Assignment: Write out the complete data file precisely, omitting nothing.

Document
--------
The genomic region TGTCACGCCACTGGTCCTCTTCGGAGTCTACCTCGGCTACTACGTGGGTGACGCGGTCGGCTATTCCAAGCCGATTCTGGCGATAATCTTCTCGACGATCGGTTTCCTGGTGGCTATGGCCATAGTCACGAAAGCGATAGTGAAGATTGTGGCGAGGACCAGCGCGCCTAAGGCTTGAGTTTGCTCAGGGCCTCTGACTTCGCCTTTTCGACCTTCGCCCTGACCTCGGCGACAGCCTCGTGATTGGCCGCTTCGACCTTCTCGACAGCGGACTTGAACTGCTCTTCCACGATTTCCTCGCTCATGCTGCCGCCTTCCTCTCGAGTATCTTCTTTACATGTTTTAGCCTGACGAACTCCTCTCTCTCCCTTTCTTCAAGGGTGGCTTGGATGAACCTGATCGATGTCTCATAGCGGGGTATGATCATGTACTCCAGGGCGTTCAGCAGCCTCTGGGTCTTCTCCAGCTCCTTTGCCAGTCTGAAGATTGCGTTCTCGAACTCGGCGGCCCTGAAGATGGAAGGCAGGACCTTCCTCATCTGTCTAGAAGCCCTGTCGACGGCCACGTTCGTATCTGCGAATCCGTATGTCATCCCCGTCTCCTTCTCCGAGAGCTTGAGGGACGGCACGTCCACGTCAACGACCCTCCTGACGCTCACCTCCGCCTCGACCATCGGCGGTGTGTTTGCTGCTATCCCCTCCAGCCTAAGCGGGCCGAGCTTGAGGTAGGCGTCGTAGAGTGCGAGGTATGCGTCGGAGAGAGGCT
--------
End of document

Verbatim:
The genomic region TGTCACGCCACTGGTCCTCTTCGGAGTCTACCTCGGCTACTACGTGGGTGACGCGGTCGGCTATTCCAAGCCGATTCTGGCGATAATCTTCTCGACGATCGGTTTCCTGGTGGCTATGGCCATAGTCACGAAAGCGATAGTGAAGATTGTGGCGAGGACCAGCGCGCCTAAGGCTTGAGTTTGCTCAGGGCCTCTGACTTCGCCTTTTCGACCTTCGCCCTGACCTCGGCGACAGCCTCGTGATTGGCCGCTTCGACCTTCTCGACAGCGGACTTGAACTGCTCTTCCACGATTTCCTCGCTCATGCTGCCGCCTTCCTCTCGAGTATCTTCTTTACATGTTTTAGCCTGACGAACTCCTCTCTCTCCCTTTCTTCAAGGGTGGCTTGGATGAACCTGATCGATGTCTCATAGCGGGGTATGATCATGTACTCCAGGGCGTTCAGCAGCCTCTGGGTCTTCTCCAGCTCCTTTGCCAGTCTGAAGATTGCGTTCTCGAACTCGGCGGCCCTGAAGATGGAAGGCAGGACCTTCCTCATCTGTCTAGAAGCCCTGTCGACGGCCACGTTCGTATCTGCGAATCCGTATGTCATCCCCGTCTCCTTCTCCGAGAGCTTGAGGGACGGCACGTCCACGTCAACGACCCTCCTGACGCTCACCTCCGCCTCGACCATCGGCGGTGTGTTTGCTGCTATCCCCTCCAGCCTAAGCGGGCCGAGCTTGAGGTAGGCGTCGTAGAGTGCGAGGTATGCGTCGGAGAGAGGCT